I'd like help in identifying a novel based on the following details:
Novel length: Paperback, ~300 pages
Date read: Early '90s
Publication of novel: Based on its condition, I'd guess mid/late '80s
Setting: Post-WWII Africa, presumably '60s or '70s
Novel cover: The edition I read had a predominantly silver cover, possibly with a lion on it
- The opening scene is a British soldier in the protective detail for some foreign dignitary/politician. This soldier has an artificial leg (one of the attackers notices this and humourously thinks 'A soldier with a tin leg'). They are attacked, and use a bright light to dazzle the attackers and successfully repel the attack.
- Key Plot: A small group (maybe 10) British soldiers led by the above soldier are sent to an African nation to help its ruler fight back against a revolution.
- The revolutionary group is either known as "Jato", or uses that word as a rallying cry. There is also some association of the word "lions" with the group.
- The British leader of that group is at one point captured by the revolutionaries, he is respected by their leader, and is imprisoned in their camp in the jungle.
- The British leader escapes from that camp by triggering a dust explosion in a grain silo/storage shed, and then having an exhausting return to the capital city.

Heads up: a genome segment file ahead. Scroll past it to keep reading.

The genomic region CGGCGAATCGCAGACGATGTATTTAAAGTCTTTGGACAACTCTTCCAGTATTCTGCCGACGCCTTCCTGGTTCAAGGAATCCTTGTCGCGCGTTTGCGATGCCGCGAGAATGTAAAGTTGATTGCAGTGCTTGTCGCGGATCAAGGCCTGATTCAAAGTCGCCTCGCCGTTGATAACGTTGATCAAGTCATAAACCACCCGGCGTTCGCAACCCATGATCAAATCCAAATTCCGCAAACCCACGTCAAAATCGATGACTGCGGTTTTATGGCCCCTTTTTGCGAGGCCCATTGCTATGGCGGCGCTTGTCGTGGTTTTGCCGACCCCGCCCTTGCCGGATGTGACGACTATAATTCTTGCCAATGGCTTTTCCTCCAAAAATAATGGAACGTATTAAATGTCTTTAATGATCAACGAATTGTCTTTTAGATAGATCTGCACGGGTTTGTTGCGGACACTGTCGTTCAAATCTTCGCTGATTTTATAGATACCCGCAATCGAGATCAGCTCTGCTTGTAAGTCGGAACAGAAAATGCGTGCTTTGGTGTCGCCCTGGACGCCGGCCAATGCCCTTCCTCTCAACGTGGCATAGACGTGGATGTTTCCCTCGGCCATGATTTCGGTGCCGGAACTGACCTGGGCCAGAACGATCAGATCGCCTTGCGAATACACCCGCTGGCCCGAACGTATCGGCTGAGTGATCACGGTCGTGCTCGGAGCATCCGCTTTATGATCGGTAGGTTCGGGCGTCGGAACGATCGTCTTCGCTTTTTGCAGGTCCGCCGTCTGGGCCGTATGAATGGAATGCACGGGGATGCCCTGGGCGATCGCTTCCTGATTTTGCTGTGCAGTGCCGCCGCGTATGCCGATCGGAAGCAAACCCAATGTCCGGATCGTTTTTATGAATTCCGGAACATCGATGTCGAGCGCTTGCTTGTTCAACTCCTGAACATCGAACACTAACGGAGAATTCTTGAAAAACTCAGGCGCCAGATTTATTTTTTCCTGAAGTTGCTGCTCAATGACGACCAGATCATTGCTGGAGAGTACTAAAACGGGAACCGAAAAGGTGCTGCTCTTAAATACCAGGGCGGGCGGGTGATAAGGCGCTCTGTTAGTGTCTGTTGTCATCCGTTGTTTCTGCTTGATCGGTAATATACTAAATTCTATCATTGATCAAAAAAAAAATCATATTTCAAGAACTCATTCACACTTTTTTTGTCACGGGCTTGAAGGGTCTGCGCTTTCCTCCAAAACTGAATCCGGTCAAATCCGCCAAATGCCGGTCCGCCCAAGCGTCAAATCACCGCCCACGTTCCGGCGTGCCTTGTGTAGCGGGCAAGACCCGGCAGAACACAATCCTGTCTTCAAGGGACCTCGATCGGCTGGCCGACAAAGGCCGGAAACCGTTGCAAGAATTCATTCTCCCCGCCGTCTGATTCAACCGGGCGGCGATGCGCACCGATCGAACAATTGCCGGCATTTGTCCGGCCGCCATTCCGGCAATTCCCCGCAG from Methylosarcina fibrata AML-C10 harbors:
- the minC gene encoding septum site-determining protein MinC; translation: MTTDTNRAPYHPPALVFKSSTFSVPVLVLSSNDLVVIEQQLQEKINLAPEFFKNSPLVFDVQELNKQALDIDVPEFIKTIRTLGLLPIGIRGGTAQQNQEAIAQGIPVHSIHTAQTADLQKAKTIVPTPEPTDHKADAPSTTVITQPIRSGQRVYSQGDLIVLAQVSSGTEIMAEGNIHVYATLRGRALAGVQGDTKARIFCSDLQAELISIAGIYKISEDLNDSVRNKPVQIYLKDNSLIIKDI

- There is a parallel storyline about a lady doctor (Western/white) who is working in that country, around the midpoint/second half of the novel she is almost raped by native soldiers, but is saved. I believe she also gets involved in a romantic relationship with said soldier.
- At its conclusion, the revolutionaries have succeeded in taking over the country, i.e. our hero's mission failed.
- The revolutionary leader allows the British soldiers to depart via plane (implying that while they were on opposing sides, they were professionals doing the job, just as he sees himself as a patriot doing his).
I have been searching for this novel for years, to no avail. My searches usually get lost in Jet Assisted Take Off (JATO, which is nothing to do with this novel's plot point or use of Jato), or in the word 'lions' which usually leads me to Ken Follett.
I would appreciate it if you could help point me towards this novel.